In 2021 Sitoyo Lopokoiyit was appointed as the managing director of M-Pesa Africa. Lopokoiyit was tasked with overseeing the continental expansion of the service, which boasts over 40m users across Kenya, Tanzania, Lesotho, Democratic Republic of Congo, Ghana, Mozambique, and Egypt. M-Pesa’s current operating structure means that if the CBK is successful in its push to separate M-Pesa from Safaricom, there will be limited disruption to business operations and service delivery.

Mega-digital bank

Analysts argue that M-Pesa, if allowed to operate independently, could establish a mega-digital bank that would act as a formidable competitor to established commercial banks, which number 39 in Kenya according to the CBK.

Once M-Pesa is regulated by CBK, it will no longer have to partner with other banks to offer financial services as it does at present. M-Pesa currently partners with NCBA Bank and KCB Bank through the Fuliza and KCB M-Pesa mobile loan products. The two commercial banks have been deriving a significant source of their digital revenue from M-Pesa linked products.

Traditional banks’ stake in digital banking

For example in the financial year 2021 Fuliza became the major earner for NCBA, representing 85.54% of the bank’s digital loans in the first half of 2022. NCBA’s recent financial reports show that Fuliza’s contribution to the lender’s performance has remained dominant, underlining the revenue dilemma the bank may face if M-Pesa decides to cut it out of the equation and pursue customers directly. The same applies to KCB.

“The majority of our growth is driven by digital loans, mobile loans like KCB M-Pesa, where lending is exclusively done using technology without human intervention,” Dennis Volemi, the chief technology

officer of KCB Bank Group, told African Business recently.

If M-Pesa were to operate as a mega-digital bank, this would open a new battlefront with commercial banks. M-Pesa, which is already a significant competitor to similar services under the jurisdiction of the Communications Authority of Kenya, would have free reign to go after banks’ customers if it operated independently.

While banks may stand to lose, fintechs could benefit from an independently-run M-Pesa. Some experts have long argued that an independent M-Pesa will enable fintechs to collaborate more effectively and offer a broader range of financial services. This includes seamless money transfers, savings accounts, and instant loans.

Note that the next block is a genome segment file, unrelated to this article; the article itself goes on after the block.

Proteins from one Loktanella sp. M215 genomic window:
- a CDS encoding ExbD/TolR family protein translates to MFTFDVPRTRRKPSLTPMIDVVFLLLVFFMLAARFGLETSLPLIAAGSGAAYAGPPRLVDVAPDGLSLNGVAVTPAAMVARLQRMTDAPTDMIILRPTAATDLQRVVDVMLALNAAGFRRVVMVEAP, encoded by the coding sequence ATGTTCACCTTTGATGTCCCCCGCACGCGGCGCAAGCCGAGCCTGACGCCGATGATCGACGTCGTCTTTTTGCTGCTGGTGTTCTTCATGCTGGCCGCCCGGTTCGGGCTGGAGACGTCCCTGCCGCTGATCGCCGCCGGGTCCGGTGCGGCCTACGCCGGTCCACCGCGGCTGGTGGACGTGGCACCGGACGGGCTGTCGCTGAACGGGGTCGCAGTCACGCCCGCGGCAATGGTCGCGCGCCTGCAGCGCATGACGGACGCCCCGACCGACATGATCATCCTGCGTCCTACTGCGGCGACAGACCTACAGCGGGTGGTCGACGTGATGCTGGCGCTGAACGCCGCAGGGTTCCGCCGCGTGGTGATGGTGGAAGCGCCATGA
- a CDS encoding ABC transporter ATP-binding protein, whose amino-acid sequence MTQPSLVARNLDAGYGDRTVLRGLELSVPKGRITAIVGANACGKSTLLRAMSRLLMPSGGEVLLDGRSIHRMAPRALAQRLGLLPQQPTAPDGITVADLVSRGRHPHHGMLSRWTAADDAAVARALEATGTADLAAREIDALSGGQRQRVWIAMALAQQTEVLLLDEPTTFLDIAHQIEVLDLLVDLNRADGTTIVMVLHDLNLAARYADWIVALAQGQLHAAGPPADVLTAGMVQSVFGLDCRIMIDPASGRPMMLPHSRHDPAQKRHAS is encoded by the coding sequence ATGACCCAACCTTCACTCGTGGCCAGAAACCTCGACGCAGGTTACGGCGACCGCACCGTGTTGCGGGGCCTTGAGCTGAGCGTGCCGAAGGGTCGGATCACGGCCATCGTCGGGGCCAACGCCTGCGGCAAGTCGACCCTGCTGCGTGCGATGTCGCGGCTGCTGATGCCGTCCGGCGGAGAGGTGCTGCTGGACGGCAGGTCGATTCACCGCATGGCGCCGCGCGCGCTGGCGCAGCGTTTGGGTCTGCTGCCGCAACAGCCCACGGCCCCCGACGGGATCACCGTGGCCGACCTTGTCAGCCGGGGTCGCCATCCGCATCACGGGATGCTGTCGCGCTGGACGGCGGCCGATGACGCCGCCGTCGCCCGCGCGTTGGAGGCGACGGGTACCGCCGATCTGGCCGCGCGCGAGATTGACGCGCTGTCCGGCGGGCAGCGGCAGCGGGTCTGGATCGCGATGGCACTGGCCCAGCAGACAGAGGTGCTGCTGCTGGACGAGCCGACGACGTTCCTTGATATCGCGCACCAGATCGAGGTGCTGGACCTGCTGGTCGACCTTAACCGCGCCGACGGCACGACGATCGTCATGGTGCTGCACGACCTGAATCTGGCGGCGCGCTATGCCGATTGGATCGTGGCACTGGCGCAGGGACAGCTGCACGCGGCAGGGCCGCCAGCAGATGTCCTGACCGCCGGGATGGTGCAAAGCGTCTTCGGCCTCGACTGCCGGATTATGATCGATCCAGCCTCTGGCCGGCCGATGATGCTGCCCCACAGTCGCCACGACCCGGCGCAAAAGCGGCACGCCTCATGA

Opposing voices

But not everyone is sold on separating M-Pesa from Safaricom. Charles Nguna, MP for Mwingi West, believes the proposal should be shelved. “As a consumer of M-Pesa, as a shareholder of Safaricom and as a legislator I do not support de-linkage of M-Pesa from the rest of Safaricom,” he tells African Business.

The government under President Ruto has been supportive of the split, even during the campaign period when it touted the idea in its manifesto and in campaign rallies. “Effective immediately after forming the government, the administration will seek the break-up of Safaricom Limited into two distinct and separate entities with a mobile telecommunications institution under the direct jurisdiction of the Communication Authority and the financial institution under the jurisdiction of the Central Bank of Kenya,” reads its manifesto.

This plan appears to be materialising, but challenges still remain. From the risk of a crippling tax burden to possible legal obstacles and political opposition, the path to an independent M-Pesa is anything but straightforward. But if successful it could unlock benefits from M-Pesa in terms of its continental expansion and ability to offer more banking and financial products to Kenyans.

Want to continue reading? Subscribe today.

You've read all your free articles for this month! Subscribe now to enjoy full access to our content.

Digital Monthly

£8.00 / month

Receive full unlimited access to our articles, opinions, podcasts and more.

Digital Yearly

£70.00 / year

Our best value offer - save £26 and gain access to all of our digital content for an entire year!

Lennox Yieke

Lennox Yieke is a business and finance journalist based in Kenya.